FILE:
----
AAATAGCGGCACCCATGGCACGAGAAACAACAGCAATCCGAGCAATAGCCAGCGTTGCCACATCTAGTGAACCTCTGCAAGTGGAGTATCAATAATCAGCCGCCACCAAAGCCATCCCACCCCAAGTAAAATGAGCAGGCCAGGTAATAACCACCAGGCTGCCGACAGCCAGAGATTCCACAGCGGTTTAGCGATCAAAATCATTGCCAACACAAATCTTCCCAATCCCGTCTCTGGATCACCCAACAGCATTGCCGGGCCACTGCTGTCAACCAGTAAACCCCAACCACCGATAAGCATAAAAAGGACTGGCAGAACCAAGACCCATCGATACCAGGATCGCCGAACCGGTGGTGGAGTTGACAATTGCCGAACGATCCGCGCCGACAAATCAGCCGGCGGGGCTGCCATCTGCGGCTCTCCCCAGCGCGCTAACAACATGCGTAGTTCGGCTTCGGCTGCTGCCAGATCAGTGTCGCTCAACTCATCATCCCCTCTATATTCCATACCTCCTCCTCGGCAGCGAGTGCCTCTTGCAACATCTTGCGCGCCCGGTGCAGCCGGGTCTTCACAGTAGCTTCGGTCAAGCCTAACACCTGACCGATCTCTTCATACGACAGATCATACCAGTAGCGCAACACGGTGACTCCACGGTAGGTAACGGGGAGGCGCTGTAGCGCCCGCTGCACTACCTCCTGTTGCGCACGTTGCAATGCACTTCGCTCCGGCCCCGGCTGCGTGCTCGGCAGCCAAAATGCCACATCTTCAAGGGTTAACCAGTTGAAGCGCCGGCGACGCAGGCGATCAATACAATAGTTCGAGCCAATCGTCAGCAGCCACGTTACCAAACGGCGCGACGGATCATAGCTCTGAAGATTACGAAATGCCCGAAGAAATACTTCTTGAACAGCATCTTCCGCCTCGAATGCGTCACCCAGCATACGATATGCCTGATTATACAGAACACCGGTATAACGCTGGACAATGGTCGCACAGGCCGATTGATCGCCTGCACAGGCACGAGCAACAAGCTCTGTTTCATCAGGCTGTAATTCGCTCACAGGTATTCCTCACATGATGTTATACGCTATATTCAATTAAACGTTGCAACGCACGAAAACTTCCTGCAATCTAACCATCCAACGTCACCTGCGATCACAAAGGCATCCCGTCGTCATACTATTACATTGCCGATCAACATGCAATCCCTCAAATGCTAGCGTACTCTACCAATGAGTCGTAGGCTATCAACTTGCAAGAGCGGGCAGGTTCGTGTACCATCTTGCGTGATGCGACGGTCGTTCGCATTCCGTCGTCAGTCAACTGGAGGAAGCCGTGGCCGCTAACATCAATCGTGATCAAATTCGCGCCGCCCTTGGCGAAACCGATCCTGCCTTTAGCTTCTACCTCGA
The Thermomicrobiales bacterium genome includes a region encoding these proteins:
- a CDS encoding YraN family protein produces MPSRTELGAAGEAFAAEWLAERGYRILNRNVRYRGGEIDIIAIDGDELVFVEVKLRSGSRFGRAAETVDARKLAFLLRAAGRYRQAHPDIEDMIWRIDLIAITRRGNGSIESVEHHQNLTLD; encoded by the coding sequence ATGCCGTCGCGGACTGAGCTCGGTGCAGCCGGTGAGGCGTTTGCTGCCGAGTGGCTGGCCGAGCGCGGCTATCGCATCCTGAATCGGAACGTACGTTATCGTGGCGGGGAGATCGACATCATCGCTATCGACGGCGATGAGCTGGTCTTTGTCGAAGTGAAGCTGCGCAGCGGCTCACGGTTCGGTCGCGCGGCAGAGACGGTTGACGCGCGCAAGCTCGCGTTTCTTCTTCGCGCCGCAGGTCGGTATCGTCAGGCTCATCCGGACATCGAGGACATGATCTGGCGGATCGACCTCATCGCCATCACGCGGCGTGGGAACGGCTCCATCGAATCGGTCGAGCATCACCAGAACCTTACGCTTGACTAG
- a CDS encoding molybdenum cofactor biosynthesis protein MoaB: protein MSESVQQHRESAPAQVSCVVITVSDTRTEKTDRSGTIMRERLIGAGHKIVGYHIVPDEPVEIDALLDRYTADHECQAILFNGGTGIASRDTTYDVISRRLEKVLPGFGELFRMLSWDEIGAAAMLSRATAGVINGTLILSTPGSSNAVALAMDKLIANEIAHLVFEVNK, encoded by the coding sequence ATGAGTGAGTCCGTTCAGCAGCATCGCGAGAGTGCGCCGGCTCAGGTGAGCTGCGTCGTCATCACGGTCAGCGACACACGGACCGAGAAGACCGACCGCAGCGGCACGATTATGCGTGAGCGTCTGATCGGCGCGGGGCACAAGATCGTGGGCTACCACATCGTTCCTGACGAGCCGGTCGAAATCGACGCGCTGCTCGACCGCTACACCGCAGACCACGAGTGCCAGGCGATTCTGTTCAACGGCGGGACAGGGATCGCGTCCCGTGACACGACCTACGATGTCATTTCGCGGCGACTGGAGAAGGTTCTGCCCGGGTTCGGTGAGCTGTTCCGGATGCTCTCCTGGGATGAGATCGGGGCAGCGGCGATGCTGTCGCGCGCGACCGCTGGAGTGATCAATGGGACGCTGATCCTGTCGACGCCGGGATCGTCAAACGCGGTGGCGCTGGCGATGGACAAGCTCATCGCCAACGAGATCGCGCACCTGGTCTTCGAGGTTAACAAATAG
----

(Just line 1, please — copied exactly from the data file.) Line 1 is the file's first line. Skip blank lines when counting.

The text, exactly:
AAATAGCGGCACCCATGGCACGAGAAACAACAGCAATCCGAGCAATAGCCAGCGTTGCCACATCTAGTGAACCTCTGCAAGTGGAGTATCAATAATCAGCCGCCACCAAAGCCATCCCACCCCAAGTAAAATGAGCAGGCCAGGTAATAACCACCAGGCTGCCGACAGCCAGAGATTCCACAGCGGTTTAGCGATCAAAATCATTGCCAACACAAATCTTCCCAATCCCGTCTCTGGATCACCCAACAGCATTGCCGGGCCACTGCTGTCAACCAGTAAACCCCAACCACCGATAAGCATAAAAAGGACTGGCAGAACCAAGACCCATCGATACCAGGATCGCCGAACCGGTGGTGGAGTTGACAATTGCCGAACGATCCGCGCCGACAAATCAGCCGGCGGGGCTGCCATCTGCGGCTCTCCCCAGCGCGCTAACAACATGCGTAGTTCGGCTTCGGCTGCTGCCAGATCAGTGTCGCTCAACTCATCATCCCCTCTATATTCCATACCTCCTCCTCGGCAGCGAGTGCCTCTTGCAACATCTTGCGCGCCCGGTGCAGCCGGGTCTTCACAGTAGCTTCGGTCAAGCCTAACACCTGACCGATCTCTTCATACGACAGATCATACCAGTAGCGCAACACGGTGACTCCACGGTAGGTAACGGGGAGGCGCTGTAGCGCCCGCTGCACTACCTCCTGTTGCGCACGTTGCAATGCACTTCGCTCCGGCCCCGGCTGCGTGCTCGGCAGCCAAAATGCCACATCTTCAAGGGTTAACCAGTTGAAGCGCCGGCGACGCAGGCGATCAATACAATAGTTCGAGCCAATCGTCAGCAGCCACGTTACCAAACGGCGCGACGGATCATAGCTCTGAAGATTACGAAATGCCCGAAGAAATACTTCTTGAACAGCATCTTCCGCCTCGAATGCGTCACCCAGCATACGATATGCCTGATTATACAGAACACCGGTATAACGCTGGACAATGGTCGCACAGGCCGATTGATCGCCTGCACAGGCACGAGCAACAAGCTCTGTTTCATCAGGCTGTAATTCGCTCACAGGTATTCCTCACATGATGTTATACGCTATATTCAATTAAACGTTGCAACGCACGAAAACTTCCTGCAATCTAACCATCCAACGTCACCTGCGATCACAAAGGCATCCCGTCGTCATACTATTACATTGCCGATCAACATGCAATCCCTCAAATGCTAGCGTACTCTACCAATGAGTCGTAGGCTATCAACTTGCAAGAGCGGGCAGGTTCGTGTACCATCTTGCGTGATGCGACGGTCGTTCGCATTCCGTCGTCAGTCAACTGGAGGAAGCCGTGGCCGCTAACATCAATCGTGATCAAATTCGCGCCGCCCTTGGCGAAACCGATCCTGCCTTTAGCTTCTACCTCGA